I’m training for a marathon. I’ve tentatively started repeating that sentence out loud over the last month because truth be told it hasn’t quite sunk in. I recall finishing my first half marathon four years ago and thinking, ‘Yeah, there’s no way I can run double that.’
So, how did I end up here, training for the Chicago Marathon? Long story short I needed a big goal. I took a long break from running – about a year – due to a difficult pregnancy and then post-birth recovery (more on that another time) and I was having a hard time getting back into something I used to really enjoy. Between going back to work, parenting a one-year-old and trying to spend time with my partner, carving out time for myself to exercise hasn’t been at the top of my priority list. While I fully believe that it should be a priority to take time for oneself to sweat just because, it’s been a lot easier for that task to get pushed aside without some sort of pressing reason to do it. Knowing I’ve got this 42.2 kilometre goal in front of me has been the deadline I’ve needed to make running a priority again. (This new mom found marathon training to be the structure she needed in her life.) A marathon isn’t something you can just show up for on race day, you need to plan and train in advance.
So, when Choose Chicago reached out about running the Chicago Marathon, I thought, ‘Could I run a marathon? Maybe I can, but should I?’ Around the same time, my friends at Nike asked if I’d like to join a weekly run group with a few other ladies, all working towards various fall run goals (ie. a speedy 5K, a first half-marathon, Chicago Marathon, etc.). If I was ever going to train for and run a marathon, this seemed like the perfect opportunity. (Not a fan of running? Here’s how to love running—from someone who used to hate it.)
With that, here’s how I’ve managed to work a 12-week marathon-training schedule into my hectic working mom life.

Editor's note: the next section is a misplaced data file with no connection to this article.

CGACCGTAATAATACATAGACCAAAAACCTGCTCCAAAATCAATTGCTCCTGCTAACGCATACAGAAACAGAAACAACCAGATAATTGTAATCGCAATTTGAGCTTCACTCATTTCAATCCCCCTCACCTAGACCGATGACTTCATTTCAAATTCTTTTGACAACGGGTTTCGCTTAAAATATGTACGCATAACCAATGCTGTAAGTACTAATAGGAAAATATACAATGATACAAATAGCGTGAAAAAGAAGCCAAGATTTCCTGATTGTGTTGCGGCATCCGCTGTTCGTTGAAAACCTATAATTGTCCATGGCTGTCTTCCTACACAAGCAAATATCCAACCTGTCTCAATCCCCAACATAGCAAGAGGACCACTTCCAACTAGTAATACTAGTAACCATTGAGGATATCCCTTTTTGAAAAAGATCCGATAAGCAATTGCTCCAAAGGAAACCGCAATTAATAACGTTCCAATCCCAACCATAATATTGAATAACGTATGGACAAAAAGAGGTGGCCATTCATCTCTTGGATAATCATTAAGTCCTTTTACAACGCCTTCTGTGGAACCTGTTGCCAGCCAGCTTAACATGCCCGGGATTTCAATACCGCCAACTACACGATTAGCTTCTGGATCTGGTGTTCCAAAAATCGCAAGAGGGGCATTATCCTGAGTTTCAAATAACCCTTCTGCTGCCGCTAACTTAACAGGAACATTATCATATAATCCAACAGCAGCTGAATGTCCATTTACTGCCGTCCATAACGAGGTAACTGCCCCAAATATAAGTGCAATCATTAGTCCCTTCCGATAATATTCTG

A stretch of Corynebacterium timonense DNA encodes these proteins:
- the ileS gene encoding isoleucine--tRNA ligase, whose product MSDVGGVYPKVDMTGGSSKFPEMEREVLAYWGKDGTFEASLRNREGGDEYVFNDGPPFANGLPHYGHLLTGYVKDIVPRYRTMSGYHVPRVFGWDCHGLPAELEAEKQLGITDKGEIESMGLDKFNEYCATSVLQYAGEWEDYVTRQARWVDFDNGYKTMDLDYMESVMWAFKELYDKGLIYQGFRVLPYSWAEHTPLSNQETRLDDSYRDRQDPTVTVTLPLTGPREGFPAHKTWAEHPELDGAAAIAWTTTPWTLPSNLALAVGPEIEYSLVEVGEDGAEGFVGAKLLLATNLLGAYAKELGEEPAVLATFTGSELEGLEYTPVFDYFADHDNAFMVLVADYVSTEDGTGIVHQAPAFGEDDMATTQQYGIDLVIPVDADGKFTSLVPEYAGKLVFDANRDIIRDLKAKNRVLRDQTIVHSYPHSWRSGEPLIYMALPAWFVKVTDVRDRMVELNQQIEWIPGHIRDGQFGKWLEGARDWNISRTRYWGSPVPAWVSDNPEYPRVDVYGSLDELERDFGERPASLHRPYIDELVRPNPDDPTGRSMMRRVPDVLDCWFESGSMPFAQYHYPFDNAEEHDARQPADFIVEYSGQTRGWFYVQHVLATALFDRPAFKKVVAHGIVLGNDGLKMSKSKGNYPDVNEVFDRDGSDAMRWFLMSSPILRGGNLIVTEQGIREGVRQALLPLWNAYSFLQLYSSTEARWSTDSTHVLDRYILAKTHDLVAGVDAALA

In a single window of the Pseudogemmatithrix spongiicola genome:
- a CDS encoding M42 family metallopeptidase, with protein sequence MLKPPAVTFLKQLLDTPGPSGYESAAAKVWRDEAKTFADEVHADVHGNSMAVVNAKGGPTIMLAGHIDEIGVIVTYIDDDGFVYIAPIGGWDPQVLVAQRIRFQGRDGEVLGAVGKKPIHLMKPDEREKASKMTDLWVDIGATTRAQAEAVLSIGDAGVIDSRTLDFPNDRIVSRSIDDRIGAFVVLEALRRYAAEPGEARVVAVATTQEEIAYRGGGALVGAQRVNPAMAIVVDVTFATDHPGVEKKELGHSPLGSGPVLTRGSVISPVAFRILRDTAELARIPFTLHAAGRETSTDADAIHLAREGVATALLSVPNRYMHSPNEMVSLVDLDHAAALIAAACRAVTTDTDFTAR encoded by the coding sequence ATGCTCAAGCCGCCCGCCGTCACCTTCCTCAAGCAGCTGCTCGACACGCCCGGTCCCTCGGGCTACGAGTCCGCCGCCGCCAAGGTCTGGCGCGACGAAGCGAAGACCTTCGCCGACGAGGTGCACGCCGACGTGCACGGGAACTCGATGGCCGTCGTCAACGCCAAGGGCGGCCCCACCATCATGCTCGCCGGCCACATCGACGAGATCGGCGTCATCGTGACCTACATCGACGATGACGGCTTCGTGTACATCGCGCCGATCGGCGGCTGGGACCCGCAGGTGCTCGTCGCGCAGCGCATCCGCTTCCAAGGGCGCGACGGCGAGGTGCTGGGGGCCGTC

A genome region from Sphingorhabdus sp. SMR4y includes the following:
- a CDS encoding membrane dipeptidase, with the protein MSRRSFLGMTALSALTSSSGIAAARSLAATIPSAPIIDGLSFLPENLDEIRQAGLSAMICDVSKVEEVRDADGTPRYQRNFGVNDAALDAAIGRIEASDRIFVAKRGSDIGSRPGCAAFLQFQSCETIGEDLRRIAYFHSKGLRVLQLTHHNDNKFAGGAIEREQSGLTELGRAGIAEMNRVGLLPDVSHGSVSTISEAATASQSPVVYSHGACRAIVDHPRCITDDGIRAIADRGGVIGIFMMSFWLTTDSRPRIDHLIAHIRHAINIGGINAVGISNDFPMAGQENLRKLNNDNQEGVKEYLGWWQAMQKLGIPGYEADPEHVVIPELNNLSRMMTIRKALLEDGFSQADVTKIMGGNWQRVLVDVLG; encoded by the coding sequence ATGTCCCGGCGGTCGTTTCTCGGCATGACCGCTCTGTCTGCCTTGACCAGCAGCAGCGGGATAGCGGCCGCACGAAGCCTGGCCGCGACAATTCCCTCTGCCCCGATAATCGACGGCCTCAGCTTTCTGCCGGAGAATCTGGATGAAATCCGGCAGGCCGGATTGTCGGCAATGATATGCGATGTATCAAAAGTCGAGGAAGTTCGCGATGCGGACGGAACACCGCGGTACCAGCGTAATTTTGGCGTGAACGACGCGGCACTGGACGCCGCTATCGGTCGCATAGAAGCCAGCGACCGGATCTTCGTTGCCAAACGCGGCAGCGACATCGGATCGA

1. Have a clear deadline
As I mentioned already, having a hard deadline, rather than an arbitrary timeline, really helped me focus on what I needed to do.
2. Make a structured schedule – and stick to it
My 12-week marathon-training schedule was created by Nike Run Coach Brittany Moran, a chiropractor with The Runner’s Academy. My 12-week training plan was a bit aggressive with the mileage in order to get me to where I need to be. (I started a little late.) That’s why it was really important for me to follow the schedule as closely as possible. Admittedly, 12 weeks isn’t the ideal amount of time to train for a first marathon. Somewhere in the range of 16 to 18 weeks is ideal, according to Coach Moran. Nike actually developed an incredibly comprehensive 18-week Chicago Marathon training plan which you can download here. It’s a weekly schedule and even breaks down the type of workouts you need to do (speed, endurance, recovery), and the types of runs (track, fartlek, hills, tempo, etc.).
3. Don’t procrastinate
If my schedule calls for a run, I’ve learned it’s best if I head out first thing in the morning. If I wait a couple of hours, chances are something will come up (poop explosion–baby’s, not mine, urgent grocery shopping, my partner gets called in to work, etc) and my run won’t happen.
4. Bring baby along
My husband and I don’t have any family in Toronto so it’s hard to find additional childcare outside of regular daycare. On those occasions when my husband was working or away, I would bring my daughter along for some of my shorter runs. As far as strollers go, we’ve used the Bugaboo Cameleon³ since my daughter was born, which I love, but recently started using the Bugaboo Runner. It features a 3-tire base and fixed front wheel so it’s specifically designed for running. Pushing a 25 lb baby or toddler is hard enough so this definitely made it easier. (You can check out a video of it in action, here.)
5. Use wasted time
Whether you live in a city or the country, you probably spend more time than you like travelling to get to your destination. If it didn’t seem like I could find the time on a certain day to fit in a run, I’d look at travel and see if I could combine two tasks and commute by run. On more than one occasion I ran the 6 km home from work instead of taking transit. Commuting by run actually took roughly the same amount of time. I even once ran to and from a manicure appointment so that I could fit both things in.
Coming up, I’ll be sharing what I’ve learned about increasing speed, proper nutrition and more. Check back each week for a new journal entry as I train for the Chicago Marathon.
Not ready for a marathon and just want to start running? Try our 10-week walk to run training plan.